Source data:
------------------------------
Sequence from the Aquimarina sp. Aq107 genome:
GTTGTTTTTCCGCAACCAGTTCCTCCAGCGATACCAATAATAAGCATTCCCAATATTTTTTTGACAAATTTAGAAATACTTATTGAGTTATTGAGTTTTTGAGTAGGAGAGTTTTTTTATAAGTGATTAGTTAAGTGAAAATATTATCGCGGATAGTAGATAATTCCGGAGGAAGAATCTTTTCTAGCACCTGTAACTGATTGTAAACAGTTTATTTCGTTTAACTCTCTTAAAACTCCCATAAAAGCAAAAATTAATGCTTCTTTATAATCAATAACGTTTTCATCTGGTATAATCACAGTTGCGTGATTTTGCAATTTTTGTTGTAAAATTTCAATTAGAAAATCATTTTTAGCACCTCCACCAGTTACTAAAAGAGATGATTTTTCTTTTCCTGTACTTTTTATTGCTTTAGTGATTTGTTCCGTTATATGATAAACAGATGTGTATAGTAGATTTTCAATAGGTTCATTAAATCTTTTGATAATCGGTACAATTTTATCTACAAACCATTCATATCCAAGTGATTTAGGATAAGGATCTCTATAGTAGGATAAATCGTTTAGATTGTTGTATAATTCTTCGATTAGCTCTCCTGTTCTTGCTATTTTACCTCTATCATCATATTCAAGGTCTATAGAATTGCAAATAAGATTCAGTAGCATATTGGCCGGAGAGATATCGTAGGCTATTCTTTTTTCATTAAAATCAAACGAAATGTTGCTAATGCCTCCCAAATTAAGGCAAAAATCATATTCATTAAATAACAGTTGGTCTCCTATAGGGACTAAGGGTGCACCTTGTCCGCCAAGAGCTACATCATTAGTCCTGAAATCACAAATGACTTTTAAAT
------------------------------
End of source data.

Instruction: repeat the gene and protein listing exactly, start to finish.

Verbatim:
Sequence from the Aquimarina sp. Aq107 genome:
GTTGTTTTTCCGCAACCAGTTCCTCCAGCGATACCAATAATAAGCATTCCCAATATTTTTTTGACAAATTTAGAAATACTTATTGAGTTATTGAGTTTTTGAGTAGGAGAGTTTTTTTATAAGTGATTAGTTAAGTGAAAATATTATCGCGGATAGTAGATAATTCCGGAGGAAGAATCTTTTCTAGCACCTGTAACTGATTGTAAACAGTTTATTTCGTTTAACTCTCTTAAAACTCCCATAAAAGCAAAAATTAATGCTTCTTTATAATCAATAACGTTTTCATCTGGTATAATCACAGTTGCGTGATTTTGCAATTTTTGTTGTAAAATTTCAATTAGAAAATCATTTTTAGCACCTCCACCAGTTACTAAAAGAGATGATTTTTCTTTTCCTGTACTTTTTATTGCTTTAGTGATTTGTTCCGTTATATGATAAACAGATGTGTATAGTAGATTTTCAATAGGTTCATTAAATCTTTTGATAATCGGTACAATTTTATCTACAAACCATTCATATCCAAGTGATTTAGGATAAGGATCTCTATAGTAGGATAAATCGTTTAGATTGTTGTATAATTCTTCGATTAGCTCTCCTGTTCTTGCTATTTTACCTCTATCATCATATTCAAGGTCTATAGAATTGCAAATAAGATTCAGTAGCATATTGGCCGGAGAGATATCGTAGGCTATTCTTTTTTCATTAAAATCAAACGAAATGTTGCTAATGCCTCCCAAATTAAGGCAAAAATCATATTCATTAAATAACAGTTGGTCTCCTATAGGGACTAAGGGTGCACCTTGTCCGCCAAGAGCTACATCATTAGTCCTGAAATCACAAATGACTTTTAAAT